The next morning, Tuesday, Jim got up early, ate break fast with Tina and kissed her goodbye. She knew he would be flying over very rough terrain and close to the high tension lines. She reminded him to “watch out for the wires”. Jim assured her he would be careful and headed out the kitchen door to the hangar.
Within a short time Tina heard and saw Jim fly away for the last time. I was on my way to instruct in the Charlotte area that Tuesday morning. When I landed in Charlotte, there was a message on my phone from an FAA representative asking me if I knew who might have been flying a Hughes 300 in the Northern Arkansas area that morning.
I was informed that two persons were killed when the helicopter struck power lines in a remote canyon area. I was shocked and upset to learn that Jim had perished in this mishap.
UPDATE’. Helicopter was inspecting power lines, crash killed two, July 15, 2008, Salesville, Arkansas.
The news stories all stated that Jim was the pilot and that he had hit power lines with his helicopter while conducting power line patrol near Norfork Lake dam in Northern Arkansas. He was a good pilot but I never did see in him the slight sense of anxious vulnerability that breeds caution in most seasoned pilots; those that live.
It is the knowledge that something can go wrong at any instant that keeps us on the edge of our seat, clear of all obstacles and with a plan of action ready should the unthinkable happen. I spoke about this to Jim the night he flew into my heliport after crossing 80 miles of unpopulated national forest in the fog because he needed to get home that night.
He told me he knew if he kept the trees below and illuminated ahead by his landing light; flew the GPS course to my field and kept clicking on 122.9 to turn on my approach lights that he would be OK. He was lucky that time.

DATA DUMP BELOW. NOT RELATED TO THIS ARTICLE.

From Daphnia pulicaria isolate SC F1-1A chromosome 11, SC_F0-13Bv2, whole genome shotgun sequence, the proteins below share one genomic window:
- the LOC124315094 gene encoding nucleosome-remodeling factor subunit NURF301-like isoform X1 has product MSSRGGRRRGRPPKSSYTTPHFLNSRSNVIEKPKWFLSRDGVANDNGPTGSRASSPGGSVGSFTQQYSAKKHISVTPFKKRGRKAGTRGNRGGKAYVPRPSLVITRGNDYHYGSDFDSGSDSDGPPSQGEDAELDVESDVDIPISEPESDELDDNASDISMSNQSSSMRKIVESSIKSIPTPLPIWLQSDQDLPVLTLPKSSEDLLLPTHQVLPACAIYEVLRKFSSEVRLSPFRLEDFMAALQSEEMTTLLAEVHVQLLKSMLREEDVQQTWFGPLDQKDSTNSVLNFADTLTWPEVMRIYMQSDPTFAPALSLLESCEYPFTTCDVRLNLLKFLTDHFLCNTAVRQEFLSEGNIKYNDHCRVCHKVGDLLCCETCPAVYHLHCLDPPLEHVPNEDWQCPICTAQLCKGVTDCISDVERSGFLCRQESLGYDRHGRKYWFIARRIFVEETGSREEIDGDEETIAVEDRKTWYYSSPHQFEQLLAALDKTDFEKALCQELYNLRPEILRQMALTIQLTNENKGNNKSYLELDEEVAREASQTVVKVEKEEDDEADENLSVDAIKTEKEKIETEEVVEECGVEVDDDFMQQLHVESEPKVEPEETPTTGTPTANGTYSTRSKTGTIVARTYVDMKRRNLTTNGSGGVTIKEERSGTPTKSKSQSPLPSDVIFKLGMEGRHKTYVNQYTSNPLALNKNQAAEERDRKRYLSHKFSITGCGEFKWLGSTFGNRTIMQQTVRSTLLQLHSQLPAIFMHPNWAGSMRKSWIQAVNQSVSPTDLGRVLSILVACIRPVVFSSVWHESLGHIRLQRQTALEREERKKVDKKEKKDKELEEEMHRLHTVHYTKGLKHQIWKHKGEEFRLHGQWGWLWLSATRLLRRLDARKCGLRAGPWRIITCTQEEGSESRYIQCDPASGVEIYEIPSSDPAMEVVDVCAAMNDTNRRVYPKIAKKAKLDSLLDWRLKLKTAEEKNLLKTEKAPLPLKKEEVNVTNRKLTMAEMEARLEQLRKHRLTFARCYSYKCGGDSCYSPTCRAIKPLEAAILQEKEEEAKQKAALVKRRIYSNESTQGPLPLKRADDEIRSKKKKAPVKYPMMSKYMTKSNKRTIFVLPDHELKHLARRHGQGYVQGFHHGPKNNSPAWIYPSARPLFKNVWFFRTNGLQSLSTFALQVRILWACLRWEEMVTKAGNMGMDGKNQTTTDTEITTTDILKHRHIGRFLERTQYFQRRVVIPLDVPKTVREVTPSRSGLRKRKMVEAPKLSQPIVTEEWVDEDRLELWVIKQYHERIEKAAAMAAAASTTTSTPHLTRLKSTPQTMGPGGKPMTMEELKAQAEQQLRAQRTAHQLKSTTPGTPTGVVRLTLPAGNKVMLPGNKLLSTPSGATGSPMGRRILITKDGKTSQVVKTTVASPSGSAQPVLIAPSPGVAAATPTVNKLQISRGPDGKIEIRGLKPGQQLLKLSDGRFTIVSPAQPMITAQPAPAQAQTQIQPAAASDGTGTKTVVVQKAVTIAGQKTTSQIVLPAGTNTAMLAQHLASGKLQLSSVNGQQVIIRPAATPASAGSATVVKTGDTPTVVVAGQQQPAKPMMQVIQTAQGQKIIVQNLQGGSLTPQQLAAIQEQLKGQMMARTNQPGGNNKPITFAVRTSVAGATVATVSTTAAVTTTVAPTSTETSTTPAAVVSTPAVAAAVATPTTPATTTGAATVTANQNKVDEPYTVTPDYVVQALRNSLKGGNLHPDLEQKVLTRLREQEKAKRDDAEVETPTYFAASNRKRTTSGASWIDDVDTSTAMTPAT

On the particular instructional trip to Charlotte, I was teaching a new RotorWay owner to fly and maintain his recent purchase. It became evident that Rolin did not wish to be deeply involved in the maintenance of an experimental helicopter and that he planned on many long-distant flights over quite inhospitable terrain.
It was soon obvious that the mission he envisioned would require a certified ship with a higher margin of safety than what he could expect from an experimental helicopter. During the first morning of Rolin’s hover training I received a call from Justin Travis, a friend and fellow flight instructor who lives in the Charlotte area.
He asked where I was and within an hour landed his newly refurbished Hughes 500/OH58 in Russ Platt’s (another former student) field where we were working at the time. I introduced Justin to Rolin and suggested that once he moved up to a certified ship, Justin would be a great resource for his flight training locally.
Following Rolin’s hover training, he sold his RotorWay and purchased a very nice R44 that better fit his mission. He continued his flight training with Justin and they kept me informed of Rolin’s progress. On January 22, 2009 I was notified that there was another helicopter and life lost in a North Carolina Helicopter crash into wires.